Fifty years ago today, Alan Shepard became the first American in space, twenty-three days after Russian Yuri Gagarin had orbited the earth. In fifteen minutes and twenty-eight seconds, the Mercury capsule rose 116.5 miles -- jettisoning its rockets on the way up -- before turning nose and heat shields down for the return. It traveled just over three miles from its launch pad, and reached a top speed of 5,180 mph, a top force of 11Gs. Despite following the Russians, the flight was history-making, marking the first time a human had maneuvered a spacecraft in space; Gagarin had been only a passenger.
After splashdown, Shepard reported his success with the simple phrase, "Everything is A-Okay" -- astronaut jargon for "all systems okay" -- a term new to non-astronaut Americans. Or perhaps he didn't. When asked later where the term had come from, he responded, "Ask Shorty Powers," the press officer for the first astronauts.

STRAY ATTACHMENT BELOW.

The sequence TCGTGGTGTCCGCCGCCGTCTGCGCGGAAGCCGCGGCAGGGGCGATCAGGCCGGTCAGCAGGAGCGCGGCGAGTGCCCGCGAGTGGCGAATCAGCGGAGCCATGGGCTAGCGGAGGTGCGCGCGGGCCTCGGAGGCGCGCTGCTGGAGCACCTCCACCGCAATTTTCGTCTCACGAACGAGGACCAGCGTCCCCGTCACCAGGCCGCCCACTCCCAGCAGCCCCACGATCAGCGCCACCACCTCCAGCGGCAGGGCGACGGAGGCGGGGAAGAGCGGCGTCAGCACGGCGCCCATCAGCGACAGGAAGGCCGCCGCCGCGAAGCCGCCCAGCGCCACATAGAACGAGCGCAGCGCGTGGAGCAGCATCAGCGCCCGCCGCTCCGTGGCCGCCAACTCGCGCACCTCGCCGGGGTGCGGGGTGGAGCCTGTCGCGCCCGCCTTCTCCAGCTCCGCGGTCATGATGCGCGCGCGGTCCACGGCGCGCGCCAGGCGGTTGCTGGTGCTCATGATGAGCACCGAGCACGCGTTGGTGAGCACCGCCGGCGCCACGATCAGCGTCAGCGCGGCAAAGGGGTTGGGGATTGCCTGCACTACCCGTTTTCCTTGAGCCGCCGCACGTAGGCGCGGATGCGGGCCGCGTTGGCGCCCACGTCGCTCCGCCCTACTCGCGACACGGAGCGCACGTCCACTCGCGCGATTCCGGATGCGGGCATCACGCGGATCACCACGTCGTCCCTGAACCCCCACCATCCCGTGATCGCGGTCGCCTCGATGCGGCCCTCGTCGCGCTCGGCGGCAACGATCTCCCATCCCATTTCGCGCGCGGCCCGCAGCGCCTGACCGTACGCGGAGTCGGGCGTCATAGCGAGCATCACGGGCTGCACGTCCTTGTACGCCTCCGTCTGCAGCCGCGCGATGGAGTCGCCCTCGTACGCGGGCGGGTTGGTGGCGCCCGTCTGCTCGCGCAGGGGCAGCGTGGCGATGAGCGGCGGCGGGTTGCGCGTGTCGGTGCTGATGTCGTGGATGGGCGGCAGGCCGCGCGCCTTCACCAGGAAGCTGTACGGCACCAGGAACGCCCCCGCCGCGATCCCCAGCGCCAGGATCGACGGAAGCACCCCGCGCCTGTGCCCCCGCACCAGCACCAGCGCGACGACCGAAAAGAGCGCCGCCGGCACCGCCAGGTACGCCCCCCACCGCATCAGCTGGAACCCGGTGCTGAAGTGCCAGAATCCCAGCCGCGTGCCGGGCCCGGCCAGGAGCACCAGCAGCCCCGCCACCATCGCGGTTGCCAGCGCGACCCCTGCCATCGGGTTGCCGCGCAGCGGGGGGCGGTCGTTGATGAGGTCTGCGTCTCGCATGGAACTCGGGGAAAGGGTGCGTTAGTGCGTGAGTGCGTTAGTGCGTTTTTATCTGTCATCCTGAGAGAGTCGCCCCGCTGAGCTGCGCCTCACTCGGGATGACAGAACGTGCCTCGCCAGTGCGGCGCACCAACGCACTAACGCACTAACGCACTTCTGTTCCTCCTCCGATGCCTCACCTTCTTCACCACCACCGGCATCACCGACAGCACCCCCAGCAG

Shepard called the flight "just the first baby step, aiming for bigger and better things" -- a sentiment echoed on the first lunar landing with Neil Armstrong's famous, "One small step for [a] man, one giant leap for mankind."
Ten years later, Shepard would head for the moon on Apollo 14, taking a makeshift six iron with which he whacked the first golf ball in space. The capsules that took him into space returned to earth. Shepard himself returned to earth. But that golf ball never did. Perhaps it's still flying along, or perhaps it's been burnt up in some other atmosphere, reduced to a brief flash that seems like little but is two worlds finding each other in some small way, the first baby step.
Video courtesy of NASA.